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Cadet program promotes diversity, inclusion across Academy campus

Purple Ropes

Cadets pose for a photo after graduating from the Cadet Wing Diversity and Inclusion Program this summer, allowing them to advise students on diversity at the U.S. Air Force Academy. Each cadet wears a purple rope across their left shoulder symbolizing their position as a diversity representative. (U.S. Air Force Academy photo)

U.S. AIR FORCE ACADEMY, Colo. – Scores of Air Force Academy cadets are ramping up Defense Department advancements in promoting respect across the military with the Cadet Wing Diversity and Inclusion Program, unveiled this year.

A team of 82 cadets and a few faculty and staff members, champion dignity and respect at the school, including Cadet 1st Class Richard Pardey, the cadet in charge of the program who grew up in Colombia. 

“Every cadet has an experience, belief, characteristic or something of their own making them unique,” he said. “Our goal is to give voice to each cadet and provide an opportunity for cadets to learn about each other.”

Diversity and Inclusion cadets team up with cadet clubs, affinity groups and senior cadet wing officials to foster an inclusive climate, said the cadet wing’s culture and climate chief, Col. Tracy Parrish. The program comes in the wake of feedback from cadets after the Air Force’s racial disparity review last year.

“The program promotes inclusive leadership and valuing different perspectives to enhance cadet squadron effectiveness,” said retired Col. Joseph Looney, the school’s diversity and inclusion chief who holds a doctorate in counseling. “It advocates for equitable treatment of all cadets, ensuring they have the opportunity to thrive, and educates cadets on the cultures, backgrounds and identities of the Airmen they will lead in the future.”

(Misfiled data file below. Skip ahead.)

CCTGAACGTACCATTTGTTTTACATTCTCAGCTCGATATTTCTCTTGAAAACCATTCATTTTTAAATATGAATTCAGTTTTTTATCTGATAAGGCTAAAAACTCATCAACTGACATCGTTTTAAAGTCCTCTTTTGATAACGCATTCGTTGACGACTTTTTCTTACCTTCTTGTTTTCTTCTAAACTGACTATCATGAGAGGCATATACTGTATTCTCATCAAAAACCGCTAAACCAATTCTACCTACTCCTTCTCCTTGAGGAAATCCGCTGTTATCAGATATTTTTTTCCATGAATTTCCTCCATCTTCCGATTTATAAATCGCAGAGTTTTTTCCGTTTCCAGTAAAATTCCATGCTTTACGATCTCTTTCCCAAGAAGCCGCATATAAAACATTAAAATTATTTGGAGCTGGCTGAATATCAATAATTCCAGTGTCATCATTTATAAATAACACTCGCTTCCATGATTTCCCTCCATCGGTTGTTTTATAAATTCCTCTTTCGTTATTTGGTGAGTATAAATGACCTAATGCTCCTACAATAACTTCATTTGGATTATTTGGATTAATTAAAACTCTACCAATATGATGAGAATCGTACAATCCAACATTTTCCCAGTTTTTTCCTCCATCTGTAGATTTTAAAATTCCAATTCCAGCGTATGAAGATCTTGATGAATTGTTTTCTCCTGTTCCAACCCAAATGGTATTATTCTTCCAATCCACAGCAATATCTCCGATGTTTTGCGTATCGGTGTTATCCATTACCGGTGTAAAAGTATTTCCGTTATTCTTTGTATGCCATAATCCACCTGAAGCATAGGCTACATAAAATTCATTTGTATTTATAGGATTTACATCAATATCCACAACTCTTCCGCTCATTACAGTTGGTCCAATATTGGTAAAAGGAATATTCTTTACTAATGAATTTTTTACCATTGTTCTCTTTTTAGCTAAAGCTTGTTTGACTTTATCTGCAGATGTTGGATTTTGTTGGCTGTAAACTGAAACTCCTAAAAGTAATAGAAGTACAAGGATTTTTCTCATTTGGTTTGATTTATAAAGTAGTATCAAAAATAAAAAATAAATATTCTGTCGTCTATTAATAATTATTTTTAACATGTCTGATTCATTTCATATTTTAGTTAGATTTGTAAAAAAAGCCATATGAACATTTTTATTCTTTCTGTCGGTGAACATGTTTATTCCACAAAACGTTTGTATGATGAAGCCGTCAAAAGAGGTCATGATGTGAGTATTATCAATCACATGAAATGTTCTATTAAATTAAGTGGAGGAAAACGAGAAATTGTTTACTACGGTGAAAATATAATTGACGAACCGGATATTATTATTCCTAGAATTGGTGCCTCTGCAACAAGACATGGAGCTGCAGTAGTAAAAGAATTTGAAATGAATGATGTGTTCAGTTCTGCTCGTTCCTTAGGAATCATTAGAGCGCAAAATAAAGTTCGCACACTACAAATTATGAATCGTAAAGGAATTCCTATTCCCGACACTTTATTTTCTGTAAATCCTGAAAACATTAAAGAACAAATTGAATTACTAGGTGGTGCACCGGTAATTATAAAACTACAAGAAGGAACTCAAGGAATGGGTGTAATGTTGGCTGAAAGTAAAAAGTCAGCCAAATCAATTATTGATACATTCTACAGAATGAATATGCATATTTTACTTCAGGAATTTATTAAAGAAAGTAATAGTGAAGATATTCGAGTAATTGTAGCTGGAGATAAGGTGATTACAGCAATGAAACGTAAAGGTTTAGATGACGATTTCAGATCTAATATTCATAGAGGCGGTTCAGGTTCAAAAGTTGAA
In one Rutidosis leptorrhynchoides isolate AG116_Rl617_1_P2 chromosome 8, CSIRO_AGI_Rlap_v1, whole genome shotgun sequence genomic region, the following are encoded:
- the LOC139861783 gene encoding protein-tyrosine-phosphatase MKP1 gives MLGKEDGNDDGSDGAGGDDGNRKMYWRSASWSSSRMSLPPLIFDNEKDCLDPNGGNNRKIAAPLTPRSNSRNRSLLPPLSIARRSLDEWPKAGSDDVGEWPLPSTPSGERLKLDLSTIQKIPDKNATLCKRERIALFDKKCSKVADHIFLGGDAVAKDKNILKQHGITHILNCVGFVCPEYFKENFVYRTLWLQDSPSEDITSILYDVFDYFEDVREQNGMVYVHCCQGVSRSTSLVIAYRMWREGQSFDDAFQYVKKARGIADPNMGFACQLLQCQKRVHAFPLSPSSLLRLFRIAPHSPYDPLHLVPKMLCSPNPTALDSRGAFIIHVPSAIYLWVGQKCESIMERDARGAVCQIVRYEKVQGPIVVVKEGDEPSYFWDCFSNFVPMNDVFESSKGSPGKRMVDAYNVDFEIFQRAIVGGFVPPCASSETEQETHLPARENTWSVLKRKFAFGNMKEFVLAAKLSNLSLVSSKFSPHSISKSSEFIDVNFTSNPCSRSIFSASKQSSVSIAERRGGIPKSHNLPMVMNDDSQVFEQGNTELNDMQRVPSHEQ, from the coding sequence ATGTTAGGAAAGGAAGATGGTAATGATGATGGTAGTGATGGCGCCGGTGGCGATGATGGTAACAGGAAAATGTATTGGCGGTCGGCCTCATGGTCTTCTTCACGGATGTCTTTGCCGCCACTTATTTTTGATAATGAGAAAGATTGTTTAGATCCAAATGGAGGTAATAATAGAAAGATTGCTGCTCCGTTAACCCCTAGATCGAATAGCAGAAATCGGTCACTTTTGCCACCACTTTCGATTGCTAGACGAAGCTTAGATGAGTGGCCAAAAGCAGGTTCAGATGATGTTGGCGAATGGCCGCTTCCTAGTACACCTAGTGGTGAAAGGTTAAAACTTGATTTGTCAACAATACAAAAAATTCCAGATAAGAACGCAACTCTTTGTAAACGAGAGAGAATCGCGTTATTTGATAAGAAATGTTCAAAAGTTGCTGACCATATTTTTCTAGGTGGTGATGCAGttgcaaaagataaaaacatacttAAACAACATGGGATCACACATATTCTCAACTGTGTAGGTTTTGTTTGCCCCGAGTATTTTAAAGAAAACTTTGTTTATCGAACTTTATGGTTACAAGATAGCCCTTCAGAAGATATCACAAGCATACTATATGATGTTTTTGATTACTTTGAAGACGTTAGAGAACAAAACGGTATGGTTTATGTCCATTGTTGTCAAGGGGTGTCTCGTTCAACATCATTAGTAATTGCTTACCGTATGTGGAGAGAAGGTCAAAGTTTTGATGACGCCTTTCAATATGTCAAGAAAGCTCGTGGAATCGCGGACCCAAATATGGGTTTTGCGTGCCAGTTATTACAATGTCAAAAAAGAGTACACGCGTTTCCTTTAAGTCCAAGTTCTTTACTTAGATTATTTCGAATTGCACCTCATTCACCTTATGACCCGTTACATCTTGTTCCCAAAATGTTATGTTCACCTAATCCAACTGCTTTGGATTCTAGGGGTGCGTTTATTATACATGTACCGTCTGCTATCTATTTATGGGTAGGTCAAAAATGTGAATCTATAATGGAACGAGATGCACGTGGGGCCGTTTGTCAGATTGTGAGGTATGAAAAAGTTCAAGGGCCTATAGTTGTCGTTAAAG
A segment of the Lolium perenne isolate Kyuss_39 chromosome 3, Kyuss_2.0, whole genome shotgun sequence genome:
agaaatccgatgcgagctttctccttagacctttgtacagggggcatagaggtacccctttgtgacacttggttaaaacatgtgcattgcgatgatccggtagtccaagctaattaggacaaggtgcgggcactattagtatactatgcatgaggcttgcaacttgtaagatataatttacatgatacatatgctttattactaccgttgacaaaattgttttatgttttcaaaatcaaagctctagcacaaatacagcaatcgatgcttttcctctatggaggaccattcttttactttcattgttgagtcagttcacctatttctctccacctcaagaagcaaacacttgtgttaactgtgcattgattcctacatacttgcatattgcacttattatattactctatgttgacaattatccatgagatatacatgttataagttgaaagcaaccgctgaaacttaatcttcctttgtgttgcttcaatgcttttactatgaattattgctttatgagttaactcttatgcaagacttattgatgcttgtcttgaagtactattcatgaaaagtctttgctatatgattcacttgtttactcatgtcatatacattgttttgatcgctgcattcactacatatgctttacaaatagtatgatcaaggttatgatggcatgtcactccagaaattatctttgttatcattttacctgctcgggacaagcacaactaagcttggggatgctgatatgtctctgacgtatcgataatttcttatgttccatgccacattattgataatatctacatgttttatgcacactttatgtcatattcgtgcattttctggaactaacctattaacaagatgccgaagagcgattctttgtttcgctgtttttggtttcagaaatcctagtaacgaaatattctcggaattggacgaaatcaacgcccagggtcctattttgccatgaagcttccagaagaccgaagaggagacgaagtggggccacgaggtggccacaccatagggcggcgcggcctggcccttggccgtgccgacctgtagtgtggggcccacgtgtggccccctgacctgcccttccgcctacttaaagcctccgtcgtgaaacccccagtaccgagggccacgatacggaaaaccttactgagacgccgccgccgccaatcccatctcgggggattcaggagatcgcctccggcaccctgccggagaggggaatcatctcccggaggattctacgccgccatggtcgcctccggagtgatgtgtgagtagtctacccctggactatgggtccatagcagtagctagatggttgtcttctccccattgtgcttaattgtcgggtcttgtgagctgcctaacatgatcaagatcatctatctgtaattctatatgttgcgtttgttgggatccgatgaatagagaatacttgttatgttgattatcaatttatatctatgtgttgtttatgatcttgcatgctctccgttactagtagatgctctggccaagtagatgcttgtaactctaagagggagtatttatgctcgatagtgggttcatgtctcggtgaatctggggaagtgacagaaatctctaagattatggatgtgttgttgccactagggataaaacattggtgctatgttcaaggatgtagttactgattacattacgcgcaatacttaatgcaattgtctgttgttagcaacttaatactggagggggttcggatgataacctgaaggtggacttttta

Looney said the program is for all cadets.

“The Academy’s leader of character framework emphasizes living honorably, lifting others and elevating performance,” he said. “Showing dignity and respect is a cornerstone of living honorably. Inclusive leadership is a vital means for a leader to lift others and elevate performance, and the program significantly contributes to preparing future leaders to lead diverse teams of Airmen and Guardians.”

Diverse Appreciation

In September, the DOD marked the 10-year anniversary of the "don't ask, don't tell" repeal, ending the 17-year policy enforced by the department.

“The 10th anniversary today of the repeal of 'don't ask, don't tell' reminds us that when we strive for greater inclusivity, we help strengthen our nation's defenses,” Secretary of Defense Lloyd J. Austin III said Sept. 20. “By insisting on standards of merit and allowing to serve in uniform all those who are qualified, we avail ourselves of more talent, better leaders and innovative solutions to the security challenges we face around the world.” 

In May, in the wake of policy changes made by the president and DOD regarding transgender service members, the Academy created a Transgender Working Group to assist senior officials at the base address specific concerns about the policy as it relates to cadets.

“While cadets are technically on active duty status, there are very unique things they must do within a set timeline,” said Staff Sgt. Seth Stang, a member of the Transgender Working Group. “We assist commanders in meeting the requirements of the policy while still fulfilling the Academy’s four-year mission.” 

Along with organizational representation, the Transgender Working Group has cadet representatives from the Spectrum club, Looney said. The cadet-driven Spectrum Club at the Academy provides a support network for gay, lesbian, bisexual and questioning cadets and their allies, and creates an educational experience for all cadets dedicated to the retention, development and commissioning of culturally and socially competent junior officers, according to the club’s mission statement.

“We’re committed to supporting transgender Airmen and cadets,” Looney said.

Heritage and diversity months celebrated by the Defense Department are also lauded at the Academy.

Pardey said diversity makes the cadet wing stronger.

“Imagine what 4,000 minds can accomplish,” he said, referring to the school’s 4,000 cadets. “It’s time to put those 4,000 cadet minds to use in working toward a better Academy. A diverse Air Force is a strong Air Force.”